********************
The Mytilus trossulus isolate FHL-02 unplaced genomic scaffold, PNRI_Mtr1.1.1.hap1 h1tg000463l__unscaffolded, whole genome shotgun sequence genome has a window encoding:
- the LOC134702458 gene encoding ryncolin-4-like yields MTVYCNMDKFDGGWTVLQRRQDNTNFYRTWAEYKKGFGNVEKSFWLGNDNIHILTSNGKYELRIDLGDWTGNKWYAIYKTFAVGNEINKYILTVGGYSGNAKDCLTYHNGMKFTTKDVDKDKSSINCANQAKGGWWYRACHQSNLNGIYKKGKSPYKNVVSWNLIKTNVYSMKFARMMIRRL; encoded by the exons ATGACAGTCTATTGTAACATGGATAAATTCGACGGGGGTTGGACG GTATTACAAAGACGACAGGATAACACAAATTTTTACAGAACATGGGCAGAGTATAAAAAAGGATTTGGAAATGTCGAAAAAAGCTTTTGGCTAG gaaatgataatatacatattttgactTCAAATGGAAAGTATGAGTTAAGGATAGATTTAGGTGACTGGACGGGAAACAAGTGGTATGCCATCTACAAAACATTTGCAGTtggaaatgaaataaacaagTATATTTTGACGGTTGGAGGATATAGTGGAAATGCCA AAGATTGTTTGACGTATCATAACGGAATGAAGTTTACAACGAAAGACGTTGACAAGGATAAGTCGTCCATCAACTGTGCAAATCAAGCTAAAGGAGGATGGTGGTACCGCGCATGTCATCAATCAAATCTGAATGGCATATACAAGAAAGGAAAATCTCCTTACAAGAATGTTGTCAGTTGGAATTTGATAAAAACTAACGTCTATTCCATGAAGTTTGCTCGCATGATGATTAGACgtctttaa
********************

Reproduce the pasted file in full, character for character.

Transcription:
The Mytilus trossulus isolate FHL-02 unplaced genomic scaffold, PNRI_Mtr1.1.1.hap1 h1tg000463l__unscaffolded, whole genome shotgun sequence genome has a window encoding:
- the LOC134702458 gene encoding ryncolin-4-like yields MTVYCNMDKFDGGWTVLQRRQDNTNFYRTWAEYKKGFGNVEKSFWLGNDNIHILTSNGKYELRIDLGDWTGNKWYAIYKTFAVGNEINKYILTVGGYSGNAKDCLTYHNGMKFTTKDVDKDKSSINCANQAKGGWWYRACHQSNLNGIYKKGKSPYKNVVSWNLIKTNVYSMKFARMMIRRL; encoded by the exons ATGACAGTCTATTGTAACATGGATAAATTCGACGGGGGTTGGACG GTATTACAAAGACGACAGGATAACACAAATTTTTACAGAACATGGGCAGAGTATAAAAAAGGATTTGGAAATGTCGAAAAAAGCTTTTGGCTAG gaaatgataatatacatattttgactTCAAATGGAAAGTATGAGTTAAGGATAGATTTAGGTGACTGGACGGGAAACAAGTGGTATGCCATCTACAAAACATTTGCAGTtggaaatgaaataaacaagTATATTTTGACGGTTGGAGGATATAGTGGAAATGCCA AAGATTGTTTGACGTATCATAACGGAATGAAGTTTACAACGAAAGACGTTGACAAGGATAAGTCGTCCATCAACTGTGCAAATCAAGCTAAAGGAGGATGGTGGTACCGCGCATGTCATCAATCAAATCTGAATGGCATATACAAGAAAGGAAAATCTCCTTACAAGAATGTTGTCAGTTGGAATTTGATAAAAACTAACGTCTATTCCATGAAGTTTGCTCGCATGATGATTAGACgtctttaa